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World Equity Fund Inflows Outpace Domestic Rivals

Running contrary to declines in the broader market from March to April, equity mutual fund inflows increased month over month by about $3.5 billion, or roughly 24%, according to Lipper Senior Research Analyst Andrew Clark.

The increases, however, came on the strength of world equity funds, which grew from $7 billion in March to $11.3 billion in April, led principally by the international funds sector, which enjoyed inflows of $8.8 billion. That represents a spike of $3.6 billion versus April. Global funds sector inflows were up by $2.4 billion to $3.1 billion.

Closer to home, domestic equity funds sputtered slightly in April. Mixed-equity funds followed suit by adding $4.5 billion in April versus $5 billion in March, while bond funds witnessed a modest outflow of $0.1 billion in April.

"While we are still seeing relatively flat real wage and salary growth, the monthly increases in retail sales have started to slow since January of this year, and retail investors parked an estimated $2.2 billion in money market funds in March," Clark explained in his monthly fund flow report.

"We think it was the latter factors of slowing growth in retail sales and investors wanting to earn more than money market rates that helped drive total equity fund flows up for the month of April," he said.

Clark expects that outflows from money market funds will continue to shrink in the coming months. While he won't speculate on what that might mean for the equity funds market, Clark noted that "rising liquidity in the long run is as almost surely a positive for equity fund flows."

Breaking down April stock fund flows further, Lipper data reveals a $1.2 billion improvement in inflows for S&P 500 Index funds. U.S. domestic equity funds were relatively flat month over month, Clark said, as outflows totaled $0.3 billion. Sector equity funds bled slightly more, he added, with outflows of $1.3 billion in April versus outflows of $0.6 billion in March.

By contrast, world funds added $4.3 billion in the month-over-month period. Clark said activity in the two world funds sectors confirms a 16-month trend of investors chasing returns overseas and a continuing tendency among U.S. investors to treat domestic and world equity funds as economic equivalents. Large-cap core funds, however, ended April with better returns than international funds, he noted, due largely to a rising greenback over the final four days of the month.

But extending Lipper's dataset back to the end of February 2005, Clark observed, international funds haven't performed any better and, in some case, have underperformed both large-cap and multi-cap core funds on a cumulative basis.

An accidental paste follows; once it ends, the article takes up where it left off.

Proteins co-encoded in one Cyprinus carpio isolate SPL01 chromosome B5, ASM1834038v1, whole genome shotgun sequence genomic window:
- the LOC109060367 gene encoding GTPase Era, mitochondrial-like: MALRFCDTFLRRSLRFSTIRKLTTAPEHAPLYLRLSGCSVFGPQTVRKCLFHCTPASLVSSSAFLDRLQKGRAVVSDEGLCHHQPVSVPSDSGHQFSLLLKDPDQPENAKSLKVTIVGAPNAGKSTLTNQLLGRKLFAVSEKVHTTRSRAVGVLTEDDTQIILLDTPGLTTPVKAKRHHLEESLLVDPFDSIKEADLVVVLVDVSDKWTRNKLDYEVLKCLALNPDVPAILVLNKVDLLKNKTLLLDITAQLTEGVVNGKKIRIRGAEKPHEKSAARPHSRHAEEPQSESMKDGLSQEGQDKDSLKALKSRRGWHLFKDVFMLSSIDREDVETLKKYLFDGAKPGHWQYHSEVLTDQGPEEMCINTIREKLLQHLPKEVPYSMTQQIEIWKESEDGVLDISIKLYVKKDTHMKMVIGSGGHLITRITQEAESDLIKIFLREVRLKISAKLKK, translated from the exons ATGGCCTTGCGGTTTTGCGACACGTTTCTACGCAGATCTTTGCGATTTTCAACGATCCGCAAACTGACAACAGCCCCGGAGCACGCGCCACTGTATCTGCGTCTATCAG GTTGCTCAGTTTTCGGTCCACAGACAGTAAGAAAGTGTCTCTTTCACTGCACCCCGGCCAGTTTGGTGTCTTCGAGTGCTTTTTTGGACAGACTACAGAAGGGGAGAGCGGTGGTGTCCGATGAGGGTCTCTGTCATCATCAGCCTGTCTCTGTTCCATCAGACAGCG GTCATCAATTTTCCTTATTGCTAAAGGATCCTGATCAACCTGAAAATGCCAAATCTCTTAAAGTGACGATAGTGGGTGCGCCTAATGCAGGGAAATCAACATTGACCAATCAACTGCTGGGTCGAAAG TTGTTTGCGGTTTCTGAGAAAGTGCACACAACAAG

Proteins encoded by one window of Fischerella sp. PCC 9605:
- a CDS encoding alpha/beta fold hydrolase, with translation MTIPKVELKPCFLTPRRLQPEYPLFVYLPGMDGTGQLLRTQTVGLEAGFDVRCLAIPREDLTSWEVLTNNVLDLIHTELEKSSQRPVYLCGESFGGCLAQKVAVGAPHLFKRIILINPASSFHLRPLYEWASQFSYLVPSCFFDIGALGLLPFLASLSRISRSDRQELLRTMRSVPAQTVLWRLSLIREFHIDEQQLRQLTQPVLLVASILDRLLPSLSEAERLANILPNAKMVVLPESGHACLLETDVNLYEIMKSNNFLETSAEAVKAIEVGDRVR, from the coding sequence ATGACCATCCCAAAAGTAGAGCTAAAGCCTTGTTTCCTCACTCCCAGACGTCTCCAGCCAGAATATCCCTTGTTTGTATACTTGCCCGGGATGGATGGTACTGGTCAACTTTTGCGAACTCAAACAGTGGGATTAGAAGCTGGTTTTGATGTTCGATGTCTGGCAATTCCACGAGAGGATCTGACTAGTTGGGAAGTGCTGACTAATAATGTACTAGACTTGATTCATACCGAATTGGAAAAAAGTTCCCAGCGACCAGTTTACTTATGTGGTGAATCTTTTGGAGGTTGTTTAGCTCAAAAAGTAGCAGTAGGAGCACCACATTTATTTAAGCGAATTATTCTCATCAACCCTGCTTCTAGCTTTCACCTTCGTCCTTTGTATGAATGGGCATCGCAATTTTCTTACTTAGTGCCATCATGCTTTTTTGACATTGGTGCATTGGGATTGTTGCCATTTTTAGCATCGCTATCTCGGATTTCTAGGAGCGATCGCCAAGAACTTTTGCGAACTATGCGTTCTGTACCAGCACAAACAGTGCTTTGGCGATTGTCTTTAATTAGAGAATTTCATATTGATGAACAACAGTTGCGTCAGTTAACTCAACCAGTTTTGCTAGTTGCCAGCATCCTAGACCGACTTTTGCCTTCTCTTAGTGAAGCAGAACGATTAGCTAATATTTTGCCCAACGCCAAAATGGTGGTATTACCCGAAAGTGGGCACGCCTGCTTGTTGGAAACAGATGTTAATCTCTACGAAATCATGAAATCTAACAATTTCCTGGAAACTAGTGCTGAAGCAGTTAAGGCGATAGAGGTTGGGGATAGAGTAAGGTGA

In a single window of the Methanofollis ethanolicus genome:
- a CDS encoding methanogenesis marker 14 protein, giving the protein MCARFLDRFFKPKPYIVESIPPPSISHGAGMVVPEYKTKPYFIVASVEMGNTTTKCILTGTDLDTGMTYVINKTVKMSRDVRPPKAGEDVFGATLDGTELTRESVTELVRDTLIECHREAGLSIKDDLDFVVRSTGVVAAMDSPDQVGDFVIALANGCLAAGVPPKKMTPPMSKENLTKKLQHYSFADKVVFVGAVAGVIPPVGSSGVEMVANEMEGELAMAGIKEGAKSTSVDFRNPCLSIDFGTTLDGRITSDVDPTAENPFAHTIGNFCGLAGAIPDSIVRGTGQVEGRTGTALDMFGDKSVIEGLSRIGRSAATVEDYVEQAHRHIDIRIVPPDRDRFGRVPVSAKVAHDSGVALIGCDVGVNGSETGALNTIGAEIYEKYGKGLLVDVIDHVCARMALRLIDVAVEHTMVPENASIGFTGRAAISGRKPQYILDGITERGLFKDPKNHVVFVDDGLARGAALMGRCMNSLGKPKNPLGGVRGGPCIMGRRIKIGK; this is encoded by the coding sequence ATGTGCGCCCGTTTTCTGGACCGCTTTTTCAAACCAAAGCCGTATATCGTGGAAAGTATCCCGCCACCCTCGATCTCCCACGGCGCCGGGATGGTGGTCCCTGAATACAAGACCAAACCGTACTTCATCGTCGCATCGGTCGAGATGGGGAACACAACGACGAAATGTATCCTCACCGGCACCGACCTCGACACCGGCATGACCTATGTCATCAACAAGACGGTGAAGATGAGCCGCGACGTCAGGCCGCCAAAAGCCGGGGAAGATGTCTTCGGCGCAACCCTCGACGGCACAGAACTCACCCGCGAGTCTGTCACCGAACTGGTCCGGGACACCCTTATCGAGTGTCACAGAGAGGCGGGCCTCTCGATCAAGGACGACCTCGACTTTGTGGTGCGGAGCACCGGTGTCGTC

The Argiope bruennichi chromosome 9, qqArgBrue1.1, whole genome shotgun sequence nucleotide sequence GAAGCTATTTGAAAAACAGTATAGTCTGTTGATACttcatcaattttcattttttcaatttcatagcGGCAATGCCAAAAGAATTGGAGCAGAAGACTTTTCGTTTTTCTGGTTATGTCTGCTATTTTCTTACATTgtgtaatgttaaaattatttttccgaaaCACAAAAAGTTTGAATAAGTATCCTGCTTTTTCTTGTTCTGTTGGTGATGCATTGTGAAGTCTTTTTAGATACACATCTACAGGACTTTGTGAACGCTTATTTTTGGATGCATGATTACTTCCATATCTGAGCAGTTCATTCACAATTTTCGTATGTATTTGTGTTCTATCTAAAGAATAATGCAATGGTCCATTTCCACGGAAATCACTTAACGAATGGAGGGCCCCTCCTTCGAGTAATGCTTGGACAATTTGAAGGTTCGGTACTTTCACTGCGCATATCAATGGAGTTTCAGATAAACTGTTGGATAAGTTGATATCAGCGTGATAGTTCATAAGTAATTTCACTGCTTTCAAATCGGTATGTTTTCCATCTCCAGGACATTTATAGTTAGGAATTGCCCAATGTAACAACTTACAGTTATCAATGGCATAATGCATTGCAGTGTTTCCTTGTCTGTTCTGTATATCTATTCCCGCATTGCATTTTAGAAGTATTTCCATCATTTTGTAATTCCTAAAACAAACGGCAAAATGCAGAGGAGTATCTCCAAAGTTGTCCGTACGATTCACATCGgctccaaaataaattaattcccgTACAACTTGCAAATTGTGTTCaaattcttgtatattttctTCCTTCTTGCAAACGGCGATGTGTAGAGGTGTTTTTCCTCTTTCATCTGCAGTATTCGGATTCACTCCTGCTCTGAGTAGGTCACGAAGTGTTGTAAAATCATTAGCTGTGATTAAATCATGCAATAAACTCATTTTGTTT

"All of this underperformance or similar performance of international funds versus large-cap funds and multi-cap funds is due entirely to the movements of the U.S. dollar and its various crosses," Clark said.

"It makes one wonder when U.S. investors are going to realize that the dollar is probably in for a choppy ride, just as it has had since the beginning of the year, and that domestic equity investments may now be the better investment vehicle," he continued.

Clark, however, noted that while investors are chasing returns overseas, they are doing so cautiously by sending most of their money into multi-cap funds. As a final note on the trend to international funds versus domestic funds, Clark reiterated Lipper's previously stated guidance that as the dollar declines investors will be rewarded for their international investments, but as it strengthens they might want to consider markets where stock performance is driving returns, such as Asia, rather than making money on currency bets.

Closer scrutiny of domestic equity fund flows reveals that large-cap funds sustained a particularly cruel month in April, as inflows were off by $9.2 billion. Multi-cap funds enjoyed $10.3 billion in inflows, while overseas funds, multi-cap value and multi-cap core were also represented among the top performers in month-over-month measures. Small caps were down $1.6 billion.

"It seems investors are apparently seeking the safety of multi-cap funds, which tend to perform somewhere between small-cap funds and large-cap funds, and they will continue to do so until the market sorts out who the winner of the capitalization race will be," Clark said.

On the sector equity side, he added, net outflows were the story once again (see table, pg. 2). Science and technology were the inauspicious leaders in that camp with negative flows of $1.5 billion. Minus science and technology, sector fund outflows totaled $0.1 billion in April.

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